Situation Room: Is the Capitals’ frustration with officiating justified?

An eternal flame burns between the Washington Capitals and the Pittsburgh Penguins. Their rivalry is probably the most prominent one in the National Hockey League. And that fire got bigger Monday, as both teams set a record for the highest-scoring affair this season.

Both teams combined for 15 goals, and even after all of that, an extra period of overtime was required to decide a winner. Eventually, it was the Pittsburgh Penguins who came out on top, 8-7.

However, there was plenty of controversy surrounding Pittsburgh’s victory. Washington demanded the referees review Conor Sheary’s overtime winner, claiming there was goaltender interference on the play. The Penguins were already celebrating and heading off the ice to the locker room.

After that, the review was quick and short. The official skated to centre ice, explained swiftly there was no interference on the play and let the call stand. Pittsburgh won, and Washington’s nine-game winning streak was over in the blink of an eye.

In wake of the loss, the Capitals, as well as their fanbase, seem to be frustrated with the officiating. But looking at all of the controversial calls, which were justified? We’re here to walk you through.

Patric Hornqvist’s Uncalled Elbow on T.J. Oshie- UNJUSTIFIED

This was a scary play, and likely a call the officials should have made. Oshie was in full stride heading to the corner, and Hornqvist came in, bringing his elbow up and fully targeting the head. Here’s a GIF for those who didn’t see the play.

Hornqvist received no penalty for the elbow, nor was he ejected from the game. Instead, he got away with an illegal elbow to the head, which could have seriously injured Oshie, leading to a possible concussion or head injury.

Evgeni Malkin’s Hattrick Goal – JUSTIFIED

Malkin registered three goals in the second period for the Penguins, including a nifty one on the power-play for his 21st goal of the season. However, Washington called a Coach’s Challenge on this play, seeing that Patric Hornqvist crashed into the net and into Philipp Grubauer, who was unable to make the save.

First off, the original call on the ice was a good goal. Malkin beat Grubauer on the play. However, the question lied in Hornqvist’s interference. He did make contact on Grubauer and seemed to interfere with his ability to stop the puck.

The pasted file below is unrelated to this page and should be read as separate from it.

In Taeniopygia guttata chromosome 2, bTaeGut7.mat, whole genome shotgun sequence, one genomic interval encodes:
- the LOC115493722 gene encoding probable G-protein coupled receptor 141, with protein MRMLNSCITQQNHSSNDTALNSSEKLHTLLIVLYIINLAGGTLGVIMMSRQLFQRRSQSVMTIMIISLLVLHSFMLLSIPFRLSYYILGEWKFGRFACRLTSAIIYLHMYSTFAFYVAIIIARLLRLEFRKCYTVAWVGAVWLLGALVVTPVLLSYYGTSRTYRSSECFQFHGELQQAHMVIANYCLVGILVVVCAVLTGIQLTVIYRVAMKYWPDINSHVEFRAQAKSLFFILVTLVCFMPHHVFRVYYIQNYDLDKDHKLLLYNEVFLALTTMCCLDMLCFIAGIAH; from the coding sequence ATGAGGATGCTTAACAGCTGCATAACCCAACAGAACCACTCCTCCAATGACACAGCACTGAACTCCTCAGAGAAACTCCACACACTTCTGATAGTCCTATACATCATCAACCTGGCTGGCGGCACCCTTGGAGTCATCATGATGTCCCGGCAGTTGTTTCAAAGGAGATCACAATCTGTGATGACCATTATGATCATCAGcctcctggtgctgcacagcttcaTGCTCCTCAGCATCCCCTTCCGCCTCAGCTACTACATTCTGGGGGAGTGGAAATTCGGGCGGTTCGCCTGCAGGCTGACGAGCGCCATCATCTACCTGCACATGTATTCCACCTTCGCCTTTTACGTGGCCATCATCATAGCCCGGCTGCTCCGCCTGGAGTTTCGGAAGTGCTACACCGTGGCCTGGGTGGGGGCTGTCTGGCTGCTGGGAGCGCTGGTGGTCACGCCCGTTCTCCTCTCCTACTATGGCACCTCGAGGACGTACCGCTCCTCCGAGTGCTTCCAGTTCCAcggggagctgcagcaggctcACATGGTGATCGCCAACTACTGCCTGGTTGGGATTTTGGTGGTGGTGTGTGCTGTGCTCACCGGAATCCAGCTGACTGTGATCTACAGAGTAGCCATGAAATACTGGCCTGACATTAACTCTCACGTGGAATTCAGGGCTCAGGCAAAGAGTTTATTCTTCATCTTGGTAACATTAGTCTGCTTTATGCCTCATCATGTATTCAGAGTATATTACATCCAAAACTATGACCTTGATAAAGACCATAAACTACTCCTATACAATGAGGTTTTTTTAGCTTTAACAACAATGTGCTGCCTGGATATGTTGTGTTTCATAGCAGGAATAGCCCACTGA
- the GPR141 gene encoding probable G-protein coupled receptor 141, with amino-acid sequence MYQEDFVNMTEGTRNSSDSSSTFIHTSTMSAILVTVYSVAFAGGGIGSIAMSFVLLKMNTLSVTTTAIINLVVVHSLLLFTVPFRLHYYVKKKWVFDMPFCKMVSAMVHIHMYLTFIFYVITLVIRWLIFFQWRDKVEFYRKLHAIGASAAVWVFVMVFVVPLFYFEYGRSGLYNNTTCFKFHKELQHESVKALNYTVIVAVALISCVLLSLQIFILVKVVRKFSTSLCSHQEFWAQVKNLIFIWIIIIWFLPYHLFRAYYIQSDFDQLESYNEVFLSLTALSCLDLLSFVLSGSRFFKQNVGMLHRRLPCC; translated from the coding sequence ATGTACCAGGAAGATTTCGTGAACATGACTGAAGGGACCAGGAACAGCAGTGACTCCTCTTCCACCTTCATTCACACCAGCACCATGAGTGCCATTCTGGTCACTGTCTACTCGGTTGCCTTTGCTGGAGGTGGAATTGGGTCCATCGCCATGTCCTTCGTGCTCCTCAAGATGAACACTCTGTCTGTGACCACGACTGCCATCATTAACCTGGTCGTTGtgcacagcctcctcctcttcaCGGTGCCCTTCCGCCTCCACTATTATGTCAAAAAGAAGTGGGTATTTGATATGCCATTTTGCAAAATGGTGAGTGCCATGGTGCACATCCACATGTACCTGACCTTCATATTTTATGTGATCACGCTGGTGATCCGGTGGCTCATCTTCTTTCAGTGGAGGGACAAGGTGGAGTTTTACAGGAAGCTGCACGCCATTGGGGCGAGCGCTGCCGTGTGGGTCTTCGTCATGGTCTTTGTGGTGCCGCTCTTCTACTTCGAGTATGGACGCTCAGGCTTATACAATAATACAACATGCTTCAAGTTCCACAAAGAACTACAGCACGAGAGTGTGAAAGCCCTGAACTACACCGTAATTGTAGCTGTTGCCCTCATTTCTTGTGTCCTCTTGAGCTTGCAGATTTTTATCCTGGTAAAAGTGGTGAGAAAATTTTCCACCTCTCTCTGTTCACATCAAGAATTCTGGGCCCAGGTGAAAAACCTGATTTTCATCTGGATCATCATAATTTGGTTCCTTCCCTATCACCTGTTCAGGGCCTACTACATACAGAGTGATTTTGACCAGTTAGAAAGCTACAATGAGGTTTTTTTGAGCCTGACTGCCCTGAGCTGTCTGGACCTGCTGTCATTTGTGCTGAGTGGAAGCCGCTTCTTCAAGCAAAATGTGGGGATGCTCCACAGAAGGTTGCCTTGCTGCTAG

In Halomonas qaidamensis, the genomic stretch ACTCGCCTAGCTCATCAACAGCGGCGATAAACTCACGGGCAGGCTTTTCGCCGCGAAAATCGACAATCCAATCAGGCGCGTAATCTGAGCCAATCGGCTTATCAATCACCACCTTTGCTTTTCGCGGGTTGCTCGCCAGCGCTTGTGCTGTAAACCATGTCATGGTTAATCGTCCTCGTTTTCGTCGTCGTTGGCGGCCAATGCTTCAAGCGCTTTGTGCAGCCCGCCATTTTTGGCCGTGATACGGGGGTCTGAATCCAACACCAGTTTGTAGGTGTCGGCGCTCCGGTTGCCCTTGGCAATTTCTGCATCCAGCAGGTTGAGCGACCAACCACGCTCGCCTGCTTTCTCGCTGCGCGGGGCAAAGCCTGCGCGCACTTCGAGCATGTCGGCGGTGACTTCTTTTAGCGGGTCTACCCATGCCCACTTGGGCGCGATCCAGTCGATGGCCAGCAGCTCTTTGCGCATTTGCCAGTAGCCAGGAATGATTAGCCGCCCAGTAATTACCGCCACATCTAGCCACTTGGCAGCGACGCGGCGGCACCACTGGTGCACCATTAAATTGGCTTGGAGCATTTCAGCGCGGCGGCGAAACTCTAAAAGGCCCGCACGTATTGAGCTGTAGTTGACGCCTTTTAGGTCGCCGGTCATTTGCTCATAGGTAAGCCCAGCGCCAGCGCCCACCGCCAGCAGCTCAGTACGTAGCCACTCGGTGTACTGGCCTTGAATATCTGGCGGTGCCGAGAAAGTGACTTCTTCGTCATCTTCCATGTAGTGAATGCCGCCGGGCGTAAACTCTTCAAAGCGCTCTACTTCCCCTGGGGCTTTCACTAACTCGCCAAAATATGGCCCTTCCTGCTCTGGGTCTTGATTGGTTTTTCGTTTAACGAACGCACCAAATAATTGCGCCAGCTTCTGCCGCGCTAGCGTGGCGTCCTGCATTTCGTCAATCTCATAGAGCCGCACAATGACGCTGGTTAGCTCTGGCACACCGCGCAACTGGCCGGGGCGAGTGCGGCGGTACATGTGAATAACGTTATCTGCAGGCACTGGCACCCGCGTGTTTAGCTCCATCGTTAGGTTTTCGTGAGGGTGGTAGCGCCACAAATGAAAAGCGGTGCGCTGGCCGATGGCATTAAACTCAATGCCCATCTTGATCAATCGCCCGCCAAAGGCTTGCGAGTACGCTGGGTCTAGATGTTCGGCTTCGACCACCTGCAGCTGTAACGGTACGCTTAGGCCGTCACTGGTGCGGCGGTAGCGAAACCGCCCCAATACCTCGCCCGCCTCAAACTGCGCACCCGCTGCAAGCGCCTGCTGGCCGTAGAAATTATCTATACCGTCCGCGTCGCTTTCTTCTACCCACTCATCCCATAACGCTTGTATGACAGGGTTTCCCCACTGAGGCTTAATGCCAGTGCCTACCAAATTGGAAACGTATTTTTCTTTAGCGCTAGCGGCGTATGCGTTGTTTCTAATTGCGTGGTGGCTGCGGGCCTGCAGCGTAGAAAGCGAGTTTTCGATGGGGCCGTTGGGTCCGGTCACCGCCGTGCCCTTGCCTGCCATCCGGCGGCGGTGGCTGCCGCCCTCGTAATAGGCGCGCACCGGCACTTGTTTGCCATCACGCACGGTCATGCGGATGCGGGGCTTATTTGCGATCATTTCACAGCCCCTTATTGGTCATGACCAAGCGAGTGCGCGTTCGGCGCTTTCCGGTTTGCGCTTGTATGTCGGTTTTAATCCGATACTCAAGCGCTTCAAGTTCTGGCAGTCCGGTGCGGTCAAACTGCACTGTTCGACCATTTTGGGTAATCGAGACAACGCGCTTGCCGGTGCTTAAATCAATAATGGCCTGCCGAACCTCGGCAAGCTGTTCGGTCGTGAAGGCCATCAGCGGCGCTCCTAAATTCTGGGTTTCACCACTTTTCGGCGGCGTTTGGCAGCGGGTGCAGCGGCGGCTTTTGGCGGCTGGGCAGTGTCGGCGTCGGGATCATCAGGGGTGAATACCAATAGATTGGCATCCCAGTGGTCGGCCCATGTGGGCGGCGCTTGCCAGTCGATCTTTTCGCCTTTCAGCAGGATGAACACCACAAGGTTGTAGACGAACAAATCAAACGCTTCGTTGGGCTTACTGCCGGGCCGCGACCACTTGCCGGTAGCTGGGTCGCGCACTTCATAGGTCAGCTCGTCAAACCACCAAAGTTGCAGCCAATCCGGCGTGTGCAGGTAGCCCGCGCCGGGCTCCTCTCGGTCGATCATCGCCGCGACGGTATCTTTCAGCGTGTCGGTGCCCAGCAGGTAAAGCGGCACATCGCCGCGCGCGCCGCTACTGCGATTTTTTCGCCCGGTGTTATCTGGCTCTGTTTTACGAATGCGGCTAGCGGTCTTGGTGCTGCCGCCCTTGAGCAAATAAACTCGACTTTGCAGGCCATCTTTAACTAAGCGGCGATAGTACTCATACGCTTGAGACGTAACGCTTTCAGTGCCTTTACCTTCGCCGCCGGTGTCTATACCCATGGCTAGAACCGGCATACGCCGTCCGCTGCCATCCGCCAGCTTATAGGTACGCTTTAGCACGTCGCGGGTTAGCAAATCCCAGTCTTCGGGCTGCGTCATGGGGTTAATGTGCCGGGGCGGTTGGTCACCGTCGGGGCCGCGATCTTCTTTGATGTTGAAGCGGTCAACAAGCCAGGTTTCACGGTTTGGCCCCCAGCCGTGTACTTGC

However, watch Daniel Winnik. He was sliding on the play and tripped Hornqvist into the net, and as a result, Hornqvist fell, unable to stop himself. There was no way he intentionally interfered with Grubauer.

Still, the argument lies in the fact that Grubauer was interfered with by an opposing player, and therefore, the goal should be disallowed because he was unable to make a save. However, according to the NHL rule book, the call should stand as a good goal.

“…The attacking Player was pushed, shoved or fouled by a defending Player, causing the attacking Player to come into contact with the goalkeeper.” – Note 2 of Rule 78.7

Crosby’s Uncalled Trip on Ovechkin in OT – UNJUSTIFIED

Early in the overtime period, Alex Ovechkin got a hold of the puck and started skating away with it toward the offensive zone. However, Sidney Crosby tangled his leg with Ovechkin, who tripped right over his skate and fell, losing possession. The trip ultimately led to the two-on-one that cost Washington the victory.

This is a blatant trip, even if it was completely incidental. Still, the linesmen let play continue, and during 3-on-3, this kind of collision shouldn’t be allowed. There is way too much ice and space, and with Ovechkin having complete possession of the puck, this should have been a penalty.

Considering this call led to the Capitals ultimately falling in overtime, there should be no excuse when it comes to this missed call. It’s one of the most frequent penalties in the game, and whether or not it’s overtime or just the beginning, Crosby should have been off to the box.

Conor Sheary’s Overtime Winner- JUSTIFIED

This one confused me. In all honesty, I wasn’t sure what to make of the call when it first happened. In fact, I wasn’t all that fond of the Penguins heading off without waiting for the goal to be reviewed. It felt wrong.

But after seeing the play again, I can see why the referees let the call on the ice stand. This is a basic two-on-one, with two fast-moving Penguins forwards rushing to the net.

A sliding Niskanen ends up going toward the net, and Sheary shot the puck. Grubauer came up with the initial save, and Crosby attempted to whack at it, simply going to the net. After that, Sheary kept digging, and eventually, the puck deflected off Niskanen’s skate and into the net.

While Crosby did get his stick between the legs of Grubauer, he did not deliberately disable him from saving the puck. Sheary doesn’t make any contact with the Capitals netminder, and Niskanen put the puck into his own net by accident. Therefore, the call stands: it’s a good goal.

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